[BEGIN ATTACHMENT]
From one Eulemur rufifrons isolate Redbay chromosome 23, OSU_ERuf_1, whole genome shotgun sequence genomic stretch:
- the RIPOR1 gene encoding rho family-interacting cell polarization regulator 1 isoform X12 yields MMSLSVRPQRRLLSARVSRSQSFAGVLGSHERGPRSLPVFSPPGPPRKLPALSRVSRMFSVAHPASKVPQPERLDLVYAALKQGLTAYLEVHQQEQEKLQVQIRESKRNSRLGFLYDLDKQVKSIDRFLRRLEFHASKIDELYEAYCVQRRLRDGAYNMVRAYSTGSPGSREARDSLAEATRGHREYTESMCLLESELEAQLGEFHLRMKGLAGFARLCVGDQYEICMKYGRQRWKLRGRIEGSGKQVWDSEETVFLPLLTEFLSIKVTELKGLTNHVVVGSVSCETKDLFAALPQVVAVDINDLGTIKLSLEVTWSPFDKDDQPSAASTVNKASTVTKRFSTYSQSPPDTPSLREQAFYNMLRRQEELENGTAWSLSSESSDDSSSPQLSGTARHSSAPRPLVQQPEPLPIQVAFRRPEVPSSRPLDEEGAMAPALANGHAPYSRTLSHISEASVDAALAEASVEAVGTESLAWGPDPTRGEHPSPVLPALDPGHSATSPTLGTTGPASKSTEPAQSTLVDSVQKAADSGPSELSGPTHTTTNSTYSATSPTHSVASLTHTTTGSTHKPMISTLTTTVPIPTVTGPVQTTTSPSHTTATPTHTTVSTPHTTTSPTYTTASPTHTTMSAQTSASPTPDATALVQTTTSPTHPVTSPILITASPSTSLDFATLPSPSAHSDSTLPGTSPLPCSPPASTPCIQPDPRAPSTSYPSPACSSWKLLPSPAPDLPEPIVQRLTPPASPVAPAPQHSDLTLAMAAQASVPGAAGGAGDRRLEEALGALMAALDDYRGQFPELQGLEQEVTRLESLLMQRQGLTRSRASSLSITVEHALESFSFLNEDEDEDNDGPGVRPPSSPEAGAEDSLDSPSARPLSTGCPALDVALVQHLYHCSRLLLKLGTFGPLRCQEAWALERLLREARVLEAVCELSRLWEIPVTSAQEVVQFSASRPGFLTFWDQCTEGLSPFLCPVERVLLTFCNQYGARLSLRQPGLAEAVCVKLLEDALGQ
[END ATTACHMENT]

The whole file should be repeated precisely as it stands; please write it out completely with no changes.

From one Eulemur rufifrons isolate Redbay chromosome 23, OSU_ERuf_1, whole genome shotgun sequence genomic stretch:
- the RIPOR1 gene encoding rho family-interacting cell polarization regulator 1 isoform X12 yields MMSLSVRPQRRLLSARVSRSQSFAGVLGSHERGPRSLPVFSPPGPPRKLPALSRVSRMFSVAHPASKVPQPERLDLVYAALKQGLTAYLEVHQQEQEKLQVQIRESKRNSRLGFLYDLDKQVKSIDRFLRRLEFHASKIDELYEAYCVQRRLRDGAYNMVRAYSTGSPGSREARDSLAEATRGHREYTESMCLLESELEAQLGEFHLRMKGLAGFARLCVGDQYEICMKYGRQRWKLRGRIEGSGKQVWDSEETVFLPLLTEFLSIKVTELKGLTNHVVVGSVSCETKDLFAALPQVVAVDINDLGTIKLSLEVTWSPFDKDDQPSAASTVNKASTVTKRFSTYSQSPPDTPSLREQAFYNMLRRQEELENGTAWSLSSESSDDSSSPQLSGTARHSSAPRPLVQQPEPLPIQVAFRRPEVPSSRPLDEEGAMAPALANGHAPYSRTLSHISEASVDAALAEASVEAVGTESLAWGPDPTRGEHPSPVLPALDPGHSATSPTLGTTGPASKSTEPAQSTLVDSVQKAADSGPSELSGPTHTTTNSTYSATSPTHSVASLTHTTTGSTHKPMISTLTTTVPIPTVTGPVQTTTSPSHTTATPTHTTVSTPHTTTSPTYTTASPTHTTMSAQTSASPTPDATALVQTTTSPTHPVTSPILITASPSTSLDFATLPSPSAHSDSTLPGTSPLPCSPPASTPCIQPDPRAPSTSYPSPACSSWKLLPSPAPDLPEPIVQRLTPPASPVAPAPQHSDLTLAMAAQASVPGAAGGAGDRRLEEALGALMAALDDYRGQFPELQGLEQEVTRLESLLMQRQGLTRSRASSLSITVEHALESFSFLNEDEDEDNDGPGVRPPSSPEAGAEDSLDSPSARPLSTGCPALDVALVQHLYHCSRLLLKLGTFGPLRCQEAWALERLLREARVLEAVCELSRLWEIPVTSAQEVVQFSASRPGFLTFWDQCTEGLSPFLCPVERVLLTFCNQYGARLSLRQPGLAEAVCVKLLEDALGQ